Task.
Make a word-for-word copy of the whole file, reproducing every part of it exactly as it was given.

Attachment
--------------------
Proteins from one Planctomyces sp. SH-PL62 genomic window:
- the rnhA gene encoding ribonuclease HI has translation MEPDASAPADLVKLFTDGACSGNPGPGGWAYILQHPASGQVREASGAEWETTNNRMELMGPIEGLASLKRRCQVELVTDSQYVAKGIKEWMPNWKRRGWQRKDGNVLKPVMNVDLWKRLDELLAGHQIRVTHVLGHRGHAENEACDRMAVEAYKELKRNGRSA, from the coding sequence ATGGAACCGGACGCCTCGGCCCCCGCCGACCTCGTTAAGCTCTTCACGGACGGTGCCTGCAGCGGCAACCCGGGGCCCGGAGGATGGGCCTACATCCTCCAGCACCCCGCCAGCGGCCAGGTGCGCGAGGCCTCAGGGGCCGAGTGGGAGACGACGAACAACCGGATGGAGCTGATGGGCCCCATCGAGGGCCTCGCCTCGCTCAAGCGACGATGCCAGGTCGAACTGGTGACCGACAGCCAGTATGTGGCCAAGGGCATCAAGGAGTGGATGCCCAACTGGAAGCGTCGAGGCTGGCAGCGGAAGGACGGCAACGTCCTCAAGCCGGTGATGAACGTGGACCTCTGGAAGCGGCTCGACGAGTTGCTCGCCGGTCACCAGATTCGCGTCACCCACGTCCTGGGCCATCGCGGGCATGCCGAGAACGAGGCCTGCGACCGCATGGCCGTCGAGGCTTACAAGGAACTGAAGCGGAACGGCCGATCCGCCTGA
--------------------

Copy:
Proteins from one Planctomyces sp. SH-PL62 genomic window:
- the rnhA gene encoding ribonuclease HI has translation MEPDASAPADLVKLFTDGACSGNPGPGGWAYILQHPASGQVREASGAEWETTNNRMELMGPIEGLASLKRRCQVELVTDSQYVAKGIKEWMPNWKRRGWQRKDGNVLKPVMNVDLWKRLDELLAGHQIRVTHVLGHRGHAENEACDRMAVEAYKELKRNGRSA, from the coding sequence ATGGAACCGGACGCCTCGGCCCCCGCCGACCTCGTTAAGCTCTTCACGGACGGTGCCTGCAGCGGCAACCCGGGGCCCGGAGGATGGGCCTACATCCTCCAGCACCCCGCCAGCGGCCAGGTGCGCGAGGCCTCAGGGGCCGAGTGGGAGACGACGAACAACCGGATGGAGCTGATGGGCCCCATCGAGGGCCTCGCCTCGCTCAAGCGACGATGCCAGGTCGAACTGGTGACCGACAGCCAGTATGTGGCCAAGGGCATCAAGGAGTGGATGCCCAACTGGAAGCGTCGAGGCTGGCAGCGGAAGGACGGCAACGTCCTCAAGCCGGTGATGAACGTGGACCTCTGGAAGCGGCTCGACGAGTTGCTCGCCGGTCACCAGATTCGCGTCACCCACGTCCTGGGCCATCGCGGGCATGCCGAGAACGAGGCCTGCGACCGCATGGCCGTCGAGGCTTACAAGGAACTGAAGCGGAACGGCCGATCCGCCTGA